Archive for October 7th, 2020

Not even 2 hour motorway drive south Barcelona airport, on the Mediterranean coast, we find Ebro’s Delta, one of the most famous river deltas in Europe, a wetland location containing 320 sq. km. of Natural Park. The delta hosts a wide variety of aquatic environments and a wide range of different habitats that provide micro habitats for a huge abundance and variety of birdlife, and it is key breeding site for many rare species of birds. Most recent survey has revealed over 300 species of birds that are either resident or migratory to the Ebro Delta.

This nature reserve, declared Biosphere Reserve by UNESCO and full of contrasts, is an ideal setting to get away from crowds and stress of big cities: wild beaches of large dune fields, spaces where there are plains and salt mirages and extensive rice fields. Photography lovers will also discover a spot where the beauty of a sunset with the stylized shadow of a group of flamingos is worthy of the most demanding camera objectives.

Why are there so many great birds in the Ebro delta?

The answer has a lot to do with the range of habitats available: ricefields, saltpans, muddy bays, sand dunes and spits, freshwater lagoons and reedbeds, riverside woodland and open sea.

The delta is the habitat of 7 species of gull and 9 species of tern. Here we find as well the world’s largest Audouin’s gull breeding colony, one of the essential concentrations of common reed bunting, and the Iberian Peninsula’s second largest colony of flamingos and glossy ibis.

In order to perform best possible experience, the park has bird-watching routes equipped with walkways, lookouts and information panels and expert guides to accompany you.

South Itinerary

A full day route starting in the village of Poblenou del Delta and that includes spots as Sant Antoni saltpans, Saltpans de la Trinitat, La Tancada, Erms de la Tancada and Gola del Migjorn.

First observation spot will be the tower with views over l’Encanyissada lagoon, from where species such as Little Bittern, Purple Gallinule, Red Crested Pochard, Caspian Tern, Black-winged Stilt, Marsh Harrier, Greater Flamingo, Fan-tailed Warbler and Great Reed Warbler can be spotted. Continue towards the coast, stopping at the Sant Antoni saltpans, a very interesting spot for gulls, terns and waders.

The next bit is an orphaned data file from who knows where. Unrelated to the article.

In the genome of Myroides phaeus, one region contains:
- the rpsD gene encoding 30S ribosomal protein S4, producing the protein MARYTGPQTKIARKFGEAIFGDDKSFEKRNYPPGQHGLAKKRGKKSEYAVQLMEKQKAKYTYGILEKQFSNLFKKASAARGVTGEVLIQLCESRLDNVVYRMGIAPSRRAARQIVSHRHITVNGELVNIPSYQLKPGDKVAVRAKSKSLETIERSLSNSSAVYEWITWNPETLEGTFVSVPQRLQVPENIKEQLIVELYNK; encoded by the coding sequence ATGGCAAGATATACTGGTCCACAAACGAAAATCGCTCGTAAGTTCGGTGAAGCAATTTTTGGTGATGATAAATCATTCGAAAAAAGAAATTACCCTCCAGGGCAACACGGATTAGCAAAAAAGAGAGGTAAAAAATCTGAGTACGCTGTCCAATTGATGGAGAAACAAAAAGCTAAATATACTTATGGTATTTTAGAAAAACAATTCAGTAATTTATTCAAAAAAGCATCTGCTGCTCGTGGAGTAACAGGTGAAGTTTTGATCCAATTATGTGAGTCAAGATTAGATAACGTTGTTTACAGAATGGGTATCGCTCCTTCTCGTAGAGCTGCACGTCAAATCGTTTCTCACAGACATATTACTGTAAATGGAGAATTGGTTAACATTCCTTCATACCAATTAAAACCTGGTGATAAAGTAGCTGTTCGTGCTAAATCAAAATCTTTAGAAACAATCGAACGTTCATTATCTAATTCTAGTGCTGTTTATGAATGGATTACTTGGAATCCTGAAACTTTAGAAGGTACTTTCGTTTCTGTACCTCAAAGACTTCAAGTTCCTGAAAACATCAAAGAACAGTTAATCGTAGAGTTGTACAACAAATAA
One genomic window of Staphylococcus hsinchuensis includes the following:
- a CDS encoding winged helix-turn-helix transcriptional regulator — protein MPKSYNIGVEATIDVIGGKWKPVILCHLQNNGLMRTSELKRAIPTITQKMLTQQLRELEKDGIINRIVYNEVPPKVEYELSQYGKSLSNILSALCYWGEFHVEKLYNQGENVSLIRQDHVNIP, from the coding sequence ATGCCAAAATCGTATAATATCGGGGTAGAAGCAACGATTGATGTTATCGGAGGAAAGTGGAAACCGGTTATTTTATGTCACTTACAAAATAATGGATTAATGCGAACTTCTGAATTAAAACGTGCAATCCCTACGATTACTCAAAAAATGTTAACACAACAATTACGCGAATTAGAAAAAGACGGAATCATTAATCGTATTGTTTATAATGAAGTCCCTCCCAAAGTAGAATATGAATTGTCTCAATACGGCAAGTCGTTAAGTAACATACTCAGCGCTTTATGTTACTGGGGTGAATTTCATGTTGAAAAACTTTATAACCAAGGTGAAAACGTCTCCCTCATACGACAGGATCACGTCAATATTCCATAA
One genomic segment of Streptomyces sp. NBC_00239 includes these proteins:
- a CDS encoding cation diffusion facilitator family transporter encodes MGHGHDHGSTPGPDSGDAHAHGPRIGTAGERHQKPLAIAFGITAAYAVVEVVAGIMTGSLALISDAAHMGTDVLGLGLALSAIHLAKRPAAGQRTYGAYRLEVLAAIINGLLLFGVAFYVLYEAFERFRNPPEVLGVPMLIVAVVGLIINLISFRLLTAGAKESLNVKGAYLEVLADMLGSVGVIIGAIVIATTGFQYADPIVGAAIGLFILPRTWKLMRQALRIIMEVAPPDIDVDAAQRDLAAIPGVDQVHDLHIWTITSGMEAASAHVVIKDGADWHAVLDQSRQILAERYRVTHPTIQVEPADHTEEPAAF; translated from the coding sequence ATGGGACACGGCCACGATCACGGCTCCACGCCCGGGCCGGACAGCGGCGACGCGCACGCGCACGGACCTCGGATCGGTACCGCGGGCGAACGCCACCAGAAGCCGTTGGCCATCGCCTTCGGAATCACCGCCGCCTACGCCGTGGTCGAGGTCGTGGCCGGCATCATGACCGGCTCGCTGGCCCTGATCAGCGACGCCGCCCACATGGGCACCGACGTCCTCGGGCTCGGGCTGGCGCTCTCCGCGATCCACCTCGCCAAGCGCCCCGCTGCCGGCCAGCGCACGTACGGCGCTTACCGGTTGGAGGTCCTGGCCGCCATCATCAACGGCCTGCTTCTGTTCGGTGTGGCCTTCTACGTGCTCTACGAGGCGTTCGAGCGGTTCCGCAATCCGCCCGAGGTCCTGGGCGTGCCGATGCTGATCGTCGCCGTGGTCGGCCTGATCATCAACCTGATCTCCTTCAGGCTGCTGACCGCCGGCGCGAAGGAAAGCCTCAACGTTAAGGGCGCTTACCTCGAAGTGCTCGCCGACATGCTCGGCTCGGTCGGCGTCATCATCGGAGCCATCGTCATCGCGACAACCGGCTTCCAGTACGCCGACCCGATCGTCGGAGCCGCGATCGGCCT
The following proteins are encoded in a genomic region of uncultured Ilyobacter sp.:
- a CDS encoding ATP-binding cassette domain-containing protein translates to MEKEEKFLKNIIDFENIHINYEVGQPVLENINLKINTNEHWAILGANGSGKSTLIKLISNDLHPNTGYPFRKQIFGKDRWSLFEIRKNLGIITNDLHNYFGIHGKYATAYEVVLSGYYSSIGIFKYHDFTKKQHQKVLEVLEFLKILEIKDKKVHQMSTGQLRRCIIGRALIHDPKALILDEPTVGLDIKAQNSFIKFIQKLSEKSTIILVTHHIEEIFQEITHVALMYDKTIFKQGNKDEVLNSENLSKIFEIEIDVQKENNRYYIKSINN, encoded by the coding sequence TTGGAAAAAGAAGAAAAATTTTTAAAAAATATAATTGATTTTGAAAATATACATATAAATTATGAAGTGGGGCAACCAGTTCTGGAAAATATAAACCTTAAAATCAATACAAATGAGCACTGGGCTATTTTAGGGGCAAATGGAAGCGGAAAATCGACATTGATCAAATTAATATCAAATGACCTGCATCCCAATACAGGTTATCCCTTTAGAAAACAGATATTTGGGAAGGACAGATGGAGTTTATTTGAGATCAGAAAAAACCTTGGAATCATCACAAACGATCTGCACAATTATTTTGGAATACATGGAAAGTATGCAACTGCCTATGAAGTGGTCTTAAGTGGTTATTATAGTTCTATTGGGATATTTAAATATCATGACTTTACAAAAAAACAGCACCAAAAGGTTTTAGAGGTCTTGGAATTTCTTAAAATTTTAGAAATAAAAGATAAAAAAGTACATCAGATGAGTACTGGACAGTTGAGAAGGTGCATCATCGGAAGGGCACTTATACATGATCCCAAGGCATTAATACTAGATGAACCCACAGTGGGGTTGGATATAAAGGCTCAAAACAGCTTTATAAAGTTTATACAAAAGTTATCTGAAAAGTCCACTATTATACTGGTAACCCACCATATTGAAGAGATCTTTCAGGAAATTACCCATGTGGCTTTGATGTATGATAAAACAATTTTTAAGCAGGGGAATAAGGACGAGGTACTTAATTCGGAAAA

Head now to the beach and follow the sandy track that leads down the Trabucador to the saltpans of la Trinitat. On the shores of the bay a good variety of waders, gulls and terns may be seen and in the winter months the waters of the bay are a prime site for divers, Red-breasted Merganser, Black-necked Grebe and the occasional Common or Velvet Scoter.

Back to La Tancada lagoon. This is an interesting site for ducks, including Red Crested Pochard and Garganey. Ospreys fly over on quite a regular basis.

Between here and L’Eucaliptus resort are the Erms de la Tancada, an area of saltings, rough pasture with bushes and channels which is ideal for migrant birds in the spring and autumn, with a huge potential for producing pleasant surprises.

Route continues the way to Illa de Buda and the Gola de Migjorn along a road that past vast extensions of rice fields. An observation tower offers views over the Illa de Buda with its ricefields, saltings, pools and lagoons and the reedbeds and marshy areas of the Alfacada, as well as the open sea. This area is one of the best in the whole of the delta for seeing a great diversity of birds in a short space of time.

Finally, make the short drive to the beach for a seawatch, at what is said to be the best spot in the delta for seeing Gannet, Great Skua, Arctic Skua, Razorbill, Balearic and Levantine Shearwaters, sea duck, gulls (including Mediterranean Gull), terns and waders, depending on the time of year.

North Itinerary

A day long itinerary starts with an observation tower overlooking the southern tip of the Canal Vell lagoon. Among other birds, Night Herons can be seen here, as well as Greater Flamingo, Great White Egret, Bittern (on migration) and a variety of ducks.

Continue to Riumar, more precisely to Lo Garxal, a shallow lagoon with usually abundant terns and waders. Water Rails breed in the reedy areas along the southern edge while the inhabitants of the dune slacks include Lesser Short-toed Larks and Collared Pratincoles.

Platja de la Marquesa beach is the spot for conducting a seawatch in the hope of seeing skuas, shearwaters, seaduck and other seabirds according to the season. In the winter months Mediterranean Gulls pass by in their hundreds, as do Black Terns in late summer.

From here a track leads to the Fangar lighthouse. The huge, flat sandy area past the dunes is a major breeding area for terns and Kentish Plover, while on the bay side there will often be large numbers of waders, terns, gulls and ducks.

The last port of call is the southern shore of the bay, or port, of the Fangar. From the edge of the bay it is possible to follow the shoreline for approximately 4 kilometres. If possible avoid the time around high tide, when most of the birds, especially the waders, are forced elsewhere. Photography lovers should not miss this area: it can be excellent for close up views of waders, flamingos, terns and gulls, especially in the afternoon when the sun is behind you.

Would you like to know more about birdwatching options this nature reserve has to offer? Please, let us know, we will be glad to assist you! info@across-spain.es       

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